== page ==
St Andrews State Park Panama City Beach Florida

Hendrson Beach State Park in Destin, St Andrews State Park

Panama City Beach

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Some Key West Adventures ** More Florida Panhandle Adventures ** 2002 Travel Adventures


Hendrson Beach State Park in Destin, St Andrews State Park

Panama City Beach

Places Visited:

Hendrson Beach State Park Destin, St Andrews State Park Panama City Beach

Tuesday, September 17, 2002 Henderson Beach State Park, Destin, Florida. Campsite #34 (a great gravel pull-through with 50 amps, $18 within walking distance of one of the most spectacular beaches anywhere)

We got off around 4:00 pm this afternoon after retrieving the RV from our mechanic. He was repairing the dash air conditioning. It took him 2-days to get to it. Actually, Mike does not work on any vehicle the day you deliver it. All vehicles must sit in front of his place for the obligatory day before he actually looks under the hood. It is just the way things are. Don't ask me why. The receipt says Mike filled it with coolant and replaced the leaking valve. On the road to Destin we discovered that the dash air is not cooling. Things like this drive me crazy. Two days in the shop and it is still not working and to think $70 worth of refrigerant has escaped into the atmosphere. How many more days is my rig going to have to sit at Mike's place before the dash air produces cold dry air?

Did I say that it was "muggy"? Those that have never visited the Deep South have a hard time imagining what "muggy" is. Those that have visited have an idea. The Deep South is always humid but after a tropical depression or hurricane passes through things are multiplied in spades. Outside temperatures may only be in the upper 80s but the humidity hovers around 96%. Rain from the tropical depression is evaporating, literally oozing from the earth. There is so much humidity in the air that you cannot see very far in the haze. From Pensacola you can't see Ft. Pickens 6-miles across the bay because it is lost in the haze. Standing outside for just a few minutes results in sweat dripping from every pore of your body. Sweat does not evaporate, the heavy air will not hold any more moisture, breathing is laborious, and in short you are miserable. Did I mention that my dash air is not working?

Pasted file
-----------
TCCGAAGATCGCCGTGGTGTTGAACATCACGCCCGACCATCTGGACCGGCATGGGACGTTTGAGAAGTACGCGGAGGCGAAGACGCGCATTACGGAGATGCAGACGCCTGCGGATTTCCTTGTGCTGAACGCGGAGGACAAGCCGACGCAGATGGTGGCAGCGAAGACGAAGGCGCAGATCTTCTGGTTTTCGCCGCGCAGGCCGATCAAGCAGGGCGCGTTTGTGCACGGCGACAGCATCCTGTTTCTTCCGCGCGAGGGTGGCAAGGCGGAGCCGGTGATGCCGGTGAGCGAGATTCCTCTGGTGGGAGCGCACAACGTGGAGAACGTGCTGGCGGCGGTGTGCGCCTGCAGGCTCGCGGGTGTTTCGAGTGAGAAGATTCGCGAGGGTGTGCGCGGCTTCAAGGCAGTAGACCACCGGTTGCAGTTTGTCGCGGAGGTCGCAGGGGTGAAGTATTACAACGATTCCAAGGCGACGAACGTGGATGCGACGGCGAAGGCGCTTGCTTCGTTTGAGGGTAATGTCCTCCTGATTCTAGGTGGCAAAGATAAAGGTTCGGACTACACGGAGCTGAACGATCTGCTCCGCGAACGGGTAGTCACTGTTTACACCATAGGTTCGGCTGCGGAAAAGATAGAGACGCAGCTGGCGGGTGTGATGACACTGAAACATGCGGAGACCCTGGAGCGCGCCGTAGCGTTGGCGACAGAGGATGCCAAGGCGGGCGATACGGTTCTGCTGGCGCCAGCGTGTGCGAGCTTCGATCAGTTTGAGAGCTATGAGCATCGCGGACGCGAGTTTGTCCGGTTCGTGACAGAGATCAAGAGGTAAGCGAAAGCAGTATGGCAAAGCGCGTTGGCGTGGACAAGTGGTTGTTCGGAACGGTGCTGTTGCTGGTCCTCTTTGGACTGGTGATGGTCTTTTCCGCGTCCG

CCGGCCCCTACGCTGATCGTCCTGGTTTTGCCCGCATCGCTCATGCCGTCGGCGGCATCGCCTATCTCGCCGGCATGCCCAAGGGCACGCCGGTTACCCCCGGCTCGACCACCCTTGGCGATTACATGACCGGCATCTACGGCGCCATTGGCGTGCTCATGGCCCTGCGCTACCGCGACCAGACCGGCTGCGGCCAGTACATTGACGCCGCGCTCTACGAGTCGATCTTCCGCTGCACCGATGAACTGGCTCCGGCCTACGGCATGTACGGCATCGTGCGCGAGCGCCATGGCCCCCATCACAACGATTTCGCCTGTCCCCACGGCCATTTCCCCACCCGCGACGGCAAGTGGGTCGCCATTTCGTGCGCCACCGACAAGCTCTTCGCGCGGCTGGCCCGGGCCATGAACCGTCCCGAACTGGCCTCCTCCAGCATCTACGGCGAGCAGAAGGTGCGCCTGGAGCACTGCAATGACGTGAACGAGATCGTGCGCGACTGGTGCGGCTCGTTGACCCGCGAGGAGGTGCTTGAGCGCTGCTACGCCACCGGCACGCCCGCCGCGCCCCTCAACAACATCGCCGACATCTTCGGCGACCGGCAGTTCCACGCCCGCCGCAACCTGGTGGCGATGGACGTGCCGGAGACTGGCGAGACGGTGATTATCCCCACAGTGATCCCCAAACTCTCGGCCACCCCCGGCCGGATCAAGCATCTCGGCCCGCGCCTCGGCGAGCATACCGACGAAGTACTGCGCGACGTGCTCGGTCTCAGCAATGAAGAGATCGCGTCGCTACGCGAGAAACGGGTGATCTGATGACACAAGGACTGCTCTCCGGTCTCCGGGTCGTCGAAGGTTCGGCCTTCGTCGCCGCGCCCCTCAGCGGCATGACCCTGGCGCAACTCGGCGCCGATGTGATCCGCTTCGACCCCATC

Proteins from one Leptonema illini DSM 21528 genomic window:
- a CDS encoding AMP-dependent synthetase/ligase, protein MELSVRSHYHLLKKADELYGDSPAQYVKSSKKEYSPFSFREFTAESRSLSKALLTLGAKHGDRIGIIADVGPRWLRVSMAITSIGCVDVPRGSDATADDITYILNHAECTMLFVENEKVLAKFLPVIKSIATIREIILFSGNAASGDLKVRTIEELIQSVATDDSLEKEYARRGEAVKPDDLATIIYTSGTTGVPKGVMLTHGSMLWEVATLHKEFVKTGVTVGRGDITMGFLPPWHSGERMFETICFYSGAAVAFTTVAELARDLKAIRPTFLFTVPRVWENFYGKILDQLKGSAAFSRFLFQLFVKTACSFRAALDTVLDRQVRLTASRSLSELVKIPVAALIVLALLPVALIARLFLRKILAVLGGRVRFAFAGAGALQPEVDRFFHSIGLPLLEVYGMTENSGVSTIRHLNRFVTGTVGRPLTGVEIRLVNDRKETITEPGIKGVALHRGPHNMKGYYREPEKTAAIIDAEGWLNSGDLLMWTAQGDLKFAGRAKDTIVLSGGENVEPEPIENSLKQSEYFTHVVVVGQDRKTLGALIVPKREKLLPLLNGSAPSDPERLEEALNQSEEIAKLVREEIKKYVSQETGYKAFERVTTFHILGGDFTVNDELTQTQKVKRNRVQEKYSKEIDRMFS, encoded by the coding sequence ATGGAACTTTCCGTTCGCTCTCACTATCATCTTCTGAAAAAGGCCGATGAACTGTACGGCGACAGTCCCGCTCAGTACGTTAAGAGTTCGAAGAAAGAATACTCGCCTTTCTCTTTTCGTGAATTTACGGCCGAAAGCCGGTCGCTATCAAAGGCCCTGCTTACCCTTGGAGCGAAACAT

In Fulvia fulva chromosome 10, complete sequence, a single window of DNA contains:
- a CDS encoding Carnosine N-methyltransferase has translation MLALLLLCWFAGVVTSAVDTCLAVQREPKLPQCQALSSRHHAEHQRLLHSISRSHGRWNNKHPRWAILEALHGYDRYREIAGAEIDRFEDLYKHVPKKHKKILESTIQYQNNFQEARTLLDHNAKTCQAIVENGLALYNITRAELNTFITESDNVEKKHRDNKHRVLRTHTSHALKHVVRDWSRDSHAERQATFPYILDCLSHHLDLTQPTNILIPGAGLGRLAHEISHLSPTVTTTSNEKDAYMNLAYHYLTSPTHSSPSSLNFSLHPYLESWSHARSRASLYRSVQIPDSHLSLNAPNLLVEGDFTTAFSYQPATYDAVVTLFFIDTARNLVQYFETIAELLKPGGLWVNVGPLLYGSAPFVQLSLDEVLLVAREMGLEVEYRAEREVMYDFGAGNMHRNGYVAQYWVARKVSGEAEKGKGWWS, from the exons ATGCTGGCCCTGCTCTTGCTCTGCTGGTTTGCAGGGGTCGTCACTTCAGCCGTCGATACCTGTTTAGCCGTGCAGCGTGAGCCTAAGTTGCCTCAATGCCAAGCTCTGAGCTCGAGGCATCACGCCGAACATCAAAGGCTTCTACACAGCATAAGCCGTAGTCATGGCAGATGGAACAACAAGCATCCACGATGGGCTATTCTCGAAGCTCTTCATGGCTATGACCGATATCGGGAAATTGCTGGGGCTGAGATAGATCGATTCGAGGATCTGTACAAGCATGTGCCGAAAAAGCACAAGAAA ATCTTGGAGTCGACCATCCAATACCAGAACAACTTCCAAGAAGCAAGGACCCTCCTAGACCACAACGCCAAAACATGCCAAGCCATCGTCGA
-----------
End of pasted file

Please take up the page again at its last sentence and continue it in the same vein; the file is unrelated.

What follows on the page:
Joyce took a sunset walk on the beach; it was too muggy for me to accompany her. She came back all excited. While the sun set on the west end of the beach a full moon was rising on the east end of the beach. The Gulf was so quiet blue herons lined up on the first sandbar waiting for an unsuspecting meal to happen by. As the sun disappeared and the moon reached higher in the sky condominiums appeared to be shimmering candles lined up along the beach, at least this is what she told me.

Wednesday, September 18, 2002 St. Andrews State Park, Panama City Beach, Florida. Campsite #8 (30-amps, hard-packed dirt on the water facing Grand Lagoon and the legendary Bay Point Resort)

After sleeping late then going for a walk on the beach we packed up and headed to Panama City Beach. It was only a 50-mile drive. After setting up the motorhome in our bay front site we headed to my parents house in Panama City proper. This is my Dad's 89th birthday and both of my sisters, their husbands plus Joyce and I went to the Captain's Table in St. Andrews to celebrate. Excellent seafood!

Thursday, September 19, 2002 St. Andrews State Park, Panama City Beach, Florida. Campsite #8 (30-amps, hard-packed dirt on the water facing Grand Lagoon and the legendary Bay Point Resort)

We spent the day with my parents at their home in Panama City.

Joyce photographed the sunset this afternoon framing the sun with sand dunes and sea oats. She is striving for one of those sunset pictures that can be blown up and framed.

The full moon beckoned us to take a moonlight walk in the campground and out on the dock stretching into Grande Lagoon. The breeze in our face felt so good. Wildlife, deer, raccoons, opossums, was visible in the moonlight. Occasionally a fish would leap into the air and crash back with a loud splash in the stillness or one of the great blue herons would utter one of their occasional croaks that would scare the wits out of a lion. Sitting on the dock watching the lights reflecting on the still water made us think of friends Ed and Sarah who recently sailed their boat from Norfolk, Virginia to Pensacola, Florida. That must have been a wonderful experience. We want to do that some day.

Friday, September 20, 2002 St. Andrews State Park, Panama City Beach, Florida. Campsite #8 (30-amps, hard-packed dirt on the water facing Grand Lagoon and the legendary Bay Point Resort)